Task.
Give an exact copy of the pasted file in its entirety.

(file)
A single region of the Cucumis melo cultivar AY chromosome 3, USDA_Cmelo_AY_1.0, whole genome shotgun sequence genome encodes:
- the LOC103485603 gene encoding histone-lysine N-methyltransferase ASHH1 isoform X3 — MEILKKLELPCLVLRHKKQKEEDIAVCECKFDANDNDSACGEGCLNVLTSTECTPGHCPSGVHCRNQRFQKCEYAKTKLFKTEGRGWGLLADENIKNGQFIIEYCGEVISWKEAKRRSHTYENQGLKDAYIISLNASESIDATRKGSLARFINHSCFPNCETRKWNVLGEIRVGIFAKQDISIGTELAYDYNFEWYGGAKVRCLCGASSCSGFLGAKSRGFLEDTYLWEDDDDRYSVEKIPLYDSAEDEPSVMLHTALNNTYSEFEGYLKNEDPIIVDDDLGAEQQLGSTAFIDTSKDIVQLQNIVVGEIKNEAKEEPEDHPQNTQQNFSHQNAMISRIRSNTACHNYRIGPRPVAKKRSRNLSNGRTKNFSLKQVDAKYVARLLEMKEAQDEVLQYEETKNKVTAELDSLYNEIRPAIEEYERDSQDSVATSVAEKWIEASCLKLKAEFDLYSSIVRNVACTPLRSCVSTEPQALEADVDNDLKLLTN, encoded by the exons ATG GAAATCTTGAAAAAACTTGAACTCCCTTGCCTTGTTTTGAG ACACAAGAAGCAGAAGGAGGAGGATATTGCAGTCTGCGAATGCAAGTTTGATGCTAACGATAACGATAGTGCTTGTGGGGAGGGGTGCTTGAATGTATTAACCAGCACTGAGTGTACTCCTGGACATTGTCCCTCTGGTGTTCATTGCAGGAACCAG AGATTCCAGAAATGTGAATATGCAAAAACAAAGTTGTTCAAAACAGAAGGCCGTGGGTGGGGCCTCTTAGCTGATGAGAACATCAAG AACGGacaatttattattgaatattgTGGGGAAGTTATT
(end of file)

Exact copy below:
A single region of the Cucumis melo cultivar AY chromosome 3, USDA_Cmelo_AY_1.0, whole genome shotgun sequence genome encodes:
- the LOC103485603 gene encoding histone-lysine N-methyltransferase ASHH1 isoform X3 — MEILKKLELPCLVLRHKKQKEEDIAVCECKFDANDNDSACGEGCLNVLTSTECTPGHCPSGVHCRNQRFQKCEYAKTKLFKTEGRGWGLLADENIKNGQFIIEYCGEVISWKEAKRRSHTYENQGLKDAYIISLNASESIDATRKGSLARFINHSCFPNCETRKWNVLGEIRVGIFAKQDISIGTELAYDYNFEWYGGAKVRCLCGASSCSGFLGAKSRGFLEDTYLWEDDDDRYSVEKIPLYDSAEDEPSVMLHTALNNTYSEFEGYLKNEDPIIVDDDLGAEQQLGSTAFIDTSKDIVQLQNIVVGEIKNEAKEEPEDHPQNTQQNFSHQNAMISRIRSNTACHNYRIGPRPVAKKRSRNLSNGRTKNFSLKQVDAKYVARLLEMKEAQDEVLQYEETKNKVTAELDSLYNEIRPAIEEYERDSQDSVATSVAEKWIEASCLKLKAEFDLYSSIVRNVACTPLRSCVSTEPQALEADVDNDLKLLTN, encoded by the exons ATG GAAATCTTGAAAAAACTTGAACTCCCTTGCCTTGTTTTGAG ACACAAGAAGCAGAAGGAGGAGGATATTGCAGTCTGCGAATGCAAGTTTGATGCTAACGATAACGATAGTGCTTGTGGGGAGGGGTGCTTGAATGTATTAACCAGCACTGAGTGTACTCCTGGACATTGTCCCTCTGGTGTTCATTGCAGGAACCAG AGATTCCAGAAATGTGAATATGCAAAAACAAAGTTGTTCAAAACAGAAGGCCGTGGGTGGGGCCTCTTAGCTGATGAGAACATCAAG AACGGacaatttattattgaatattgTGGGGAAGTTATT